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Plant Problems 3: Pests & Diseases

Last round of the plant problems series! Don’t mistake that to mean that all the plant problems are covered in these last few blog posts - just that I’m wrapping it up here for now. 

As promised, this week I’ll be tackling the wonderful world of pests and diseases and dishing out a few of our favourite remedies. If you take anything away from this post though make it this: healthy happy plants are far less likely to suffer from any pest invasions or be struck down by some disease. They won’t be immune to them, but they’ll be able to defend themselves better if they do have an encounter. So do right by your plants and you’ll find you won’t be battling a new pest every other day.

Let’s start with Pests: 

Any crazy indoor plant person would have had a run in with a pest or two. Think aphids (small, green or black insects that hang out in groups and suck on new growth), Mealy bug (white, almost fluffy in appearance that feed on foliage and excrete a sticky residue that can attract mould), Scale (little black bumps on the leaves and branches) and Spider Mite (tiny red/brown specks that feed off the leaves). 

The good thing is, the strategy here is pretty similar for a lot of them.

For aphids: You’ll notice most of them will be congregating around the fresh new growth of the plant as that’s where the tasty stuff is. If the plant size allows, take it into the shower or outside and hose them all off. Then remove them using a very mild soap and water mix and wipe down the affected parts of the plant. 

For mealy bug: These guys look like little bits of white fluff hanging out in the leaf nodes (joints where the leaf and stem meet), stems, new growth and leaf veins. Good news is they’re pretty easy to manage. They feed on the foliage which can turn it yellow and they excrete a sticky residue that attracts mould (sooty mould). The good news is you can literally take a damp cloth wipe these guys away. Give the leaves a good spray with a natural pesticide and repeat after a week or so to get any stragglers.

Scale: It’s a little more work with these things. They can cause the plants to yellow off and eventually wilt and die. They look like tiny black bumps and they are real clingers. You can take a damp cloth and gently scrape them off the leaves. Using a good, natural pesticide in conjunction with the scraping will help catch anything you missed. We like to give the plannt a good spray before touching the leaves (make sure you get the undersides!) and then a light one after we’re done.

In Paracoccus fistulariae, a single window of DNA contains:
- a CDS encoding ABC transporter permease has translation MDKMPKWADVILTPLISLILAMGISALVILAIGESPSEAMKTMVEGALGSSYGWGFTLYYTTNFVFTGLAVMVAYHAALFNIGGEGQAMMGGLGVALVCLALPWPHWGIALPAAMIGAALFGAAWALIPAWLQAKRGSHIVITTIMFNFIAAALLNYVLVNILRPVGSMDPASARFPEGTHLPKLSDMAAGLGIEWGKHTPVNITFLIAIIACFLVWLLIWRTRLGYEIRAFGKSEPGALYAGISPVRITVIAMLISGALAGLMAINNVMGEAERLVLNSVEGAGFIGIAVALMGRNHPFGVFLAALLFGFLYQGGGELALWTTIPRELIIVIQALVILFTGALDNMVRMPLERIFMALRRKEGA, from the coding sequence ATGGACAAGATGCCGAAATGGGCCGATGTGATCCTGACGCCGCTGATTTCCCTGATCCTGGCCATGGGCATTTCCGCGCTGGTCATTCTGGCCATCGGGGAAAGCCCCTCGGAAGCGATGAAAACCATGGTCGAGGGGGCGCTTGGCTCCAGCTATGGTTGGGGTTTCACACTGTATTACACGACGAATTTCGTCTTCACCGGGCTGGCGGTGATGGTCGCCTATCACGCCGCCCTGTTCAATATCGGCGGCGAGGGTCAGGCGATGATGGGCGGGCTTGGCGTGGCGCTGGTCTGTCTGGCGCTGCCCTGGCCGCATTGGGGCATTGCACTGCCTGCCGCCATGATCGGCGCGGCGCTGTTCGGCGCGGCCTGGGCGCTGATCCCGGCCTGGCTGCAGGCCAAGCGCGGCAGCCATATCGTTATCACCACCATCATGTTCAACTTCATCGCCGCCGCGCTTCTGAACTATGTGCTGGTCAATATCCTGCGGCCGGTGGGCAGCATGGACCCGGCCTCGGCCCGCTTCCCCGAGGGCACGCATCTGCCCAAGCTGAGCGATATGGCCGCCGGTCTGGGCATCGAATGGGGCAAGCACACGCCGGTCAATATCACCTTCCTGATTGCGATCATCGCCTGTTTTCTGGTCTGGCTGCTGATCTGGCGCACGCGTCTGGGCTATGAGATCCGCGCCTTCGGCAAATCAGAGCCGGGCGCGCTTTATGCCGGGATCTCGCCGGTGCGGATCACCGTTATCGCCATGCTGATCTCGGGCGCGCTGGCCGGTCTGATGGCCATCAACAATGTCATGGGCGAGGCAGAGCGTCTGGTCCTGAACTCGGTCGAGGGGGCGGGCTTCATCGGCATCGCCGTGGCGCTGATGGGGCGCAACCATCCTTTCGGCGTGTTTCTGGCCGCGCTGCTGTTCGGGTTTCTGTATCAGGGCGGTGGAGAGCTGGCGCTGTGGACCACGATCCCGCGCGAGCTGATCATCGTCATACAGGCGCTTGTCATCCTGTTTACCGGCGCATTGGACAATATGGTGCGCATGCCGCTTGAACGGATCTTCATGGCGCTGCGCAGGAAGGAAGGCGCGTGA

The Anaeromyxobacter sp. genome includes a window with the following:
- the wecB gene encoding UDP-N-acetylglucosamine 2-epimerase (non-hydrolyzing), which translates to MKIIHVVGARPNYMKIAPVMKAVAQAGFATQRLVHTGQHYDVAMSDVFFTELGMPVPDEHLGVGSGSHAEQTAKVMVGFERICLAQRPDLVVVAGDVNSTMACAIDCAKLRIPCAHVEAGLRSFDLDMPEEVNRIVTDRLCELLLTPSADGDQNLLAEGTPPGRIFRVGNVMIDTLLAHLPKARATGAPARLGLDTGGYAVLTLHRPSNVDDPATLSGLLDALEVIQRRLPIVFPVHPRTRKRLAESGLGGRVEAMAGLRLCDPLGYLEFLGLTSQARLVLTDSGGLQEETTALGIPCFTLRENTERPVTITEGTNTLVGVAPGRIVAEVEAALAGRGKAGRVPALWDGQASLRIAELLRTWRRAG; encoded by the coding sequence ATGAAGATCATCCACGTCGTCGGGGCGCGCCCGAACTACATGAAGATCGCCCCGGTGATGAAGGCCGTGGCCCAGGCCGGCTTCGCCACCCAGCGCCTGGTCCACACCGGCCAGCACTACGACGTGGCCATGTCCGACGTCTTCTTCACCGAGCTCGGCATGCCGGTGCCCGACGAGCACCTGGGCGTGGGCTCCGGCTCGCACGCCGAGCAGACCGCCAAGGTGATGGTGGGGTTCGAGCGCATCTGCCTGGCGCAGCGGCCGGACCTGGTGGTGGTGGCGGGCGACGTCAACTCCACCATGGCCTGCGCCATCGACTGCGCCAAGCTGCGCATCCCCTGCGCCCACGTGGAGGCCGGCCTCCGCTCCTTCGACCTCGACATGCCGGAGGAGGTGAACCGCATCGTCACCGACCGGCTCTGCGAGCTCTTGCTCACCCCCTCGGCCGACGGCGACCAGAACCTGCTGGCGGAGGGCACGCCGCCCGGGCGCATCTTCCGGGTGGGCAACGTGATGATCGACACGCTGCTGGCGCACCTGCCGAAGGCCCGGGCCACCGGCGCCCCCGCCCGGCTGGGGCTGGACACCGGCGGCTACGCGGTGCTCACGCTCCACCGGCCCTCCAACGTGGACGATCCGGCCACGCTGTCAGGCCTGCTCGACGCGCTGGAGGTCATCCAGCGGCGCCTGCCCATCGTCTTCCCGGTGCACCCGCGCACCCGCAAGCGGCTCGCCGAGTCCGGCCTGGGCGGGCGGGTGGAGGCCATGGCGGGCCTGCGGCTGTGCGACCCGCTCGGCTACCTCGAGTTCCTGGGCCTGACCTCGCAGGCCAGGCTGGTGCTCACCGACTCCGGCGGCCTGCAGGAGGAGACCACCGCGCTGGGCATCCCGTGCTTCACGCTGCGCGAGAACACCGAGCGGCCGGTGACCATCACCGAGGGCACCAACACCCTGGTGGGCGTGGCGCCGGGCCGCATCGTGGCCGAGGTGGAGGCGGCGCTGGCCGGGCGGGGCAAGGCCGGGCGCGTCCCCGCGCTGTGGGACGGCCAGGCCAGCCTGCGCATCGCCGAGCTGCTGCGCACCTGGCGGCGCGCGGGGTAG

Spider mite:THE WORST! You don’t want to have a spider mite infestation in your house. If you do end up dealing with them, quarantine the infected plants immediately as these little pests will spread and spread fast. Clean the leaves with a very mild soap and water mixture, then follow up with a spray of natural pesticide. Repeat every 5 days and keep the plant quarantined until you’re sure you’re in the clear!


If you can provide good air circulation, free draining potting mix and a pest free environment, you’re generally going to have a disease free plant. The most common indoor plant related diseases are usually the result of excessive moisture (both in the air or the potting medium) or because of an untreated pest problem. Here we go:

Sooty Mould:Sooty mould is a black, sticky fungus that grows on honeydew - the excrement of pests like aphids and scale. If untreated, it can affect the plant’s ability to photosynthesise. Best way to manage it is to treat the pest problem, but in the meantime give the leaves a wipe down with a damp cloth and a good natural leaf shine. 

Leaf Spot:This shows up as little yellow or brown spots on the leaf. Remove the affected leaves and give the plant a spray with a good natural fungicide. Make sure the plant has good air circulation and avoid misting unless absolutely necessary. 

Crown Rot:This disease moves in when the potting medium is too wet. It will cause the roots to rot and turn black. The leaves might yellow off too. To treat, drench the soil with a natural fungicide and make sure it’s free draining. You may need to repot with a new mix. Allow the soil to dry out completely before watering again.

Bacterial Blight:This disease shows up as little pale-green spots that blister up and causes the leaves to wilt. To treat, remove the infected leaves and give the plant a spray with a natural fungicide. Don’t mist! Avoid getting the foliage wet and don’t let any dead foliage sit on the soil surface. Make sure the plant has good airflow around it.

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